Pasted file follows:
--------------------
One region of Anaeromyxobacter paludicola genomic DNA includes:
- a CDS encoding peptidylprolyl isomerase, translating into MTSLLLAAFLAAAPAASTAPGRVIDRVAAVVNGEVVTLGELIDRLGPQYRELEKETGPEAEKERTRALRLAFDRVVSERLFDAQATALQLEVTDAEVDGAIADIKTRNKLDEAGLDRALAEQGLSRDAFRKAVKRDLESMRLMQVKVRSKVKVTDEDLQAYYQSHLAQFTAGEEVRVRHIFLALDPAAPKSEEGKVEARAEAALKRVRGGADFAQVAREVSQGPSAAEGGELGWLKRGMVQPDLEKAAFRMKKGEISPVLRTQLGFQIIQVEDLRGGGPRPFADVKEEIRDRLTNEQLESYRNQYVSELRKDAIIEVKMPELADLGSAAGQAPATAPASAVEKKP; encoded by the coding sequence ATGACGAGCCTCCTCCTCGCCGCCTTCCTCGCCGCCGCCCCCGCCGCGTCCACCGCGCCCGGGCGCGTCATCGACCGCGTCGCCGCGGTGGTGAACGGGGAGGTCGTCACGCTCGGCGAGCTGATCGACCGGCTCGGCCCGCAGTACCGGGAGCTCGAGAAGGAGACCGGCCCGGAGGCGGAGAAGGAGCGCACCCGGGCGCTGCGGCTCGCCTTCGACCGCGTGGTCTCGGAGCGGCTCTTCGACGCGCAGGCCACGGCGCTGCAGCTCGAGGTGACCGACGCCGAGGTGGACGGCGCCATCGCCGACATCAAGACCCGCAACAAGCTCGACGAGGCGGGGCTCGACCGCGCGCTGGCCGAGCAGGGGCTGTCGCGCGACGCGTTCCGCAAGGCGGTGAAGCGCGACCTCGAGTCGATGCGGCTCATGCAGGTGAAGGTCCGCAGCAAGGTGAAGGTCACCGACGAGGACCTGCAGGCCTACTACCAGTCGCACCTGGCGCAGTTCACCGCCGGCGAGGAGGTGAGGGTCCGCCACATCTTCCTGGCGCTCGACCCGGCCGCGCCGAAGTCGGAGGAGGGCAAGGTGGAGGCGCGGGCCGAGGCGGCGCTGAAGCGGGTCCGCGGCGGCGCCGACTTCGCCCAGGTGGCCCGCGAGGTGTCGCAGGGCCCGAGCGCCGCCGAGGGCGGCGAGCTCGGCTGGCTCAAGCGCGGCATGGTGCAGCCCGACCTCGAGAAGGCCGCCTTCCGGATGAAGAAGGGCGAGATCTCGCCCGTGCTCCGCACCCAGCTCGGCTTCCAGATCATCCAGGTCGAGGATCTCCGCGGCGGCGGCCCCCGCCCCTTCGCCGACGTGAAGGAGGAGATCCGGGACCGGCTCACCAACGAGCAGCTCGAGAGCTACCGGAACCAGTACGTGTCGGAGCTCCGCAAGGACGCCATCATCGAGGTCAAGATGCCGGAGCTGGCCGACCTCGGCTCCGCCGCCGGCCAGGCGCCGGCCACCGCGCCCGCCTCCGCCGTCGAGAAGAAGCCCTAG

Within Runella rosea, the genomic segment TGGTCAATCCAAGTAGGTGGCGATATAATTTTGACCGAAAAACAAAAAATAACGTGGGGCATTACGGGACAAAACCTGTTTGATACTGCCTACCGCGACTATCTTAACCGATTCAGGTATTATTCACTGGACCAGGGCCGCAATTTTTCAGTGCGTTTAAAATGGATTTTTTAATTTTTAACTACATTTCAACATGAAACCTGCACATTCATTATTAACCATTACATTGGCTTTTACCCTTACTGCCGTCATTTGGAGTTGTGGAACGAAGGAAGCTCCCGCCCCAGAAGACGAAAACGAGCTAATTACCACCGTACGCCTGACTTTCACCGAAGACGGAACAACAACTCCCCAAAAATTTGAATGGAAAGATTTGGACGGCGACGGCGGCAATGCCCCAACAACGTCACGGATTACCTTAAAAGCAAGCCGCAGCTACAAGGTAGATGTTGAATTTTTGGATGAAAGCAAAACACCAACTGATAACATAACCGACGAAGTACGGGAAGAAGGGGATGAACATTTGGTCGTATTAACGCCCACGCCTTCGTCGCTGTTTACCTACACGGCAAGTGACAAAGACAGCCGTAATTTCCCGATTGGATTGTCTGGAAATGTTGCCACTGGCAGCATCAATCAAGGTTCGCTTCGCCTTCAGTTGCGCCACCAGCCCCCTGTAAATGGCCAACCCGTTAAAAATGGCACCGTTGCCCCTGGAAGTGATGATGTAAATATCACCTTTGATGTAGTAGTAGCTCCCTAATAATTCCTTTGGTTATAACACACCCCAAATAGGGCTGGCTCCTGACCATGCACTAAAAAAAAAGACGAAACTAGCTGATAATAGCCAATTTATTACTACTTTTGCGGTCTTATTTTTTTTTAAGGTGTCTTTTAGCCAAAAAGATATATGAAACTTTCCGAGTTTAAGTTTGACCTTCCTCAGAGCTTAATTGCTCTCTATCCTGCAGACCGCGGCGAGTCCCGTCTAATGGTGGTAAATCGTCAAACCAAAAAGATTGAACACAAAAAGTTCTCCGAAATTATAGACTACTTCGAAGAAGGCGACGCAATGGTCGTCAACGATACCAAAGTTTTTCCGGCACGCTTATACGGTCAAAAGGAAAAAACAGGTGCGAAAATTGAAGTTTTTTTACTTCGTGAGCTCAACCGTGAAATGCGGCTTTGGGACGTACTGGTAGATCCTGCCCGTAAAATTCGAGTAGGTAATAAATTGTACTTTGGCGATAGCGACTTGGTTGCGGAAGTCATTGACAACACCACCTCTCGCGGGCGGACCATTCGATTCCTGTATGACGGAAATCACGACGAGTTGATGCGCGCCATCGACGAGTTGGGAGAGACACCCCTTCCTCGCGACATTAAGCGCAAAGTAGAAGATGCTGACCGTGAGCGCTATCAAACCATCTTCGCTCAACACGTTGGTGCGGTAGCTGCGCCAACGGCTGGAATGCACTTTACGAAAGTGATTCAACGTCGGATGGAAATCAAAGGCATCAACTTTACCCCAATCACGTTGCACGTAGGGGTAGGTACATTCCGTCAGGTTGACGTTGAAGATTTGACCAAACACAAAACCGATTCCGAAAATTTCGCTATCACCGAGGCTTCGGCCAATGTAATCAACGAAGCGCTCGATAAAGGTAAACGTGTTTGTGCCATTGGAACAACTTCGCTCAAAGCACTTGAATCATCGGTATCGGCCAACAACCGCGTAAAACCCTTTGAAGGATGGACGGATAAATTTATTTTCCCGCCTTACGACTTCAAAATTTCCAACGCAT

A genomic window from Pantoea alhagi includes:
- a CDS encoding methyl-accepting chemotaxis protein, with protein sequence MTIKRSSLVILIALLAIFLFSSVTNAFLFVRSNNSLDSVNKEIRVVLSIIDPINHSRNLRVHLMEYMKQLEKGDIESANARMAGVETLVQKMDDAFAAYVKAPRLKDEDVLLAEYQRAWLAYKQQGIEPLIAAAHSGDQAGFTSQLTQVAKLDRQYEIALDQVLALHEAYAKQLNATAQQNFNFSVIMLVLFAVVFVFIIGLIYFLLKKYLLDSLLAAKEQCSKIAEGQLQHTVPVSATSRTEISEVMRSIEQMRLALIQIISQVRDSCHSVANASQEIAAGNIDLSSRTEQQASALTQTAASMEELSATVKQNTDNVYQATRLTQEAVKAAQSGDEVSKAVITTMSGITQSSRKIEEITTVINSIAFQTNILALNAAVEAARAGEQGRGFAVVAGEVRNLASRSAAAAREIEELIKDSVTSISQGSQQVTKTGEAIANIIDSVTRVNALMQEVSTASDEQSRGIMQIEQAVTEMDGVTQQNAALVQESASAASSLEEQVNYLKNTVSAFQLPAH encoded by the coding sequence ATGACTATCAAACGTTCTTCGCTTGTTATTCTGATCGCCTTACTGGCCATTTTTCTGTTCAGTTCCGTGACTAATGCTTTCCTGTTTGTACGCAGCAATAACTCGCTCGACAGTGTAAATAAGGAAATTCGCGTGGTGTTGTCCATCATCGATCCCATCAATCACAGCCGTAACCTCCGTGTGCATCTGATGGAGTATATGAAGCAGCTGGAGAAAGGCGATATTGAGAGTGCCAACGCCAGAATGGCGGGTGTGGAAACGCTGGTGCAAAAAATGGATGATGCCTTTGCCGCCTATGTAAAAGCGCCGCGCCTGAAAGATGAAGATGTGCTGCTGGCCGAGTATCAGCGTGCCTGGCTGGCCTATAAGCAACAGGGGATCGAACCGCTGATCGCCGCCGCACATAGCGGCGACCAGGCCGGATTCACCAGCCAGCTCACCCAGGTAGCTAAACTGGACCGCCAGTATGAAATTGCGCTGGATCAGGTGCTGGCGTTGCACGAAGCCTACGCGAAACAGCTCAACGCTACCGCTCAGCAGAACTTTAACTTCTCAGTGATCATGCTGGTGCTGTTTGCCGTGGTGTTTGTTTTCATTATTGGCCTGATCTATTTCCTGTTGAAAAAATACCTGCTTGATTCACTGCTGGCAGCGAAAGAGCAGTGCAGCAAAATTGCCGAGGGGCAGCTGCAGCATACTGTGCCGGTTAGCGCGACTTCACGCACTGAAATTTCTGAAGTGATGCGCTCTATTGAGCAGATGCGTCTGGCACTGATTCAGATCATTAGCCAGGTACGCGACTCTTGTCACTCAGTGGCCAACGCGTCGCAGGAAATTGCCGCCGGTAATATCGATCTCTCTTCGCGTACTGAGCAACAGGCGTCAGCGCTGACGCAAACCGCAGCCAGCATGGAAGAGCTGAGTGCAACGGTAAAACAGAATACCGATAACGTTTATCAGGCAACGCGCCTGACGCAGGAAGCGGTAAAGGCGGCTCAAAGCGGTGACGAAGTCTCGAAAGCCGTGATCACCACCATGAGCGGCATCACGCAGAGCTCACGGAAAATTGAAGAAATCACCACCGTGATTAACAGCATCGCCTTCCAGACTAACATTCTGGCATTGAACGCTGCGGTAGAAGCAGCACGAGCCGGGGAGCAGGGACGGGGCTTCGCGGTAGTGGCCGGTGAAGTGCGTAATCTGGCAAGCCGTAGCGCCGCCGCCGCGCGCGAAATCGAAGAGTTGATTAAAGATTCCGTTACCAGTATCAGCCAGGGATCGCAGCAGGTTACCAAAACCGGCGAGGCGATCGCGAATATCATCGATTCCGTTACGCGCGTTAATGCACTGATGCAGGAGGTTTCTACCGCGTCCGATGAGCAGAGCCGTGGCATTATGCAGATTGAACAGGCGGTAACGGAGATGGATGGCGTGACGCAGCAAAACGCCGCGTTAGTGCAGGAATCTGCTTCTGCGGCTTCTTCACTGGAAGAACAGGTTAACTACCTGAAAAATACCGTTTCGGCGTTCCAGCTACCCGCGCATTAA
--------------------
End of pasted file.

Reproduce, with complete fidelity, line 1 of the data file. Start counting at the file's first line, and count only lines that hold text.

One region of Anaeromyxobacter paludicola genomic DNA includes: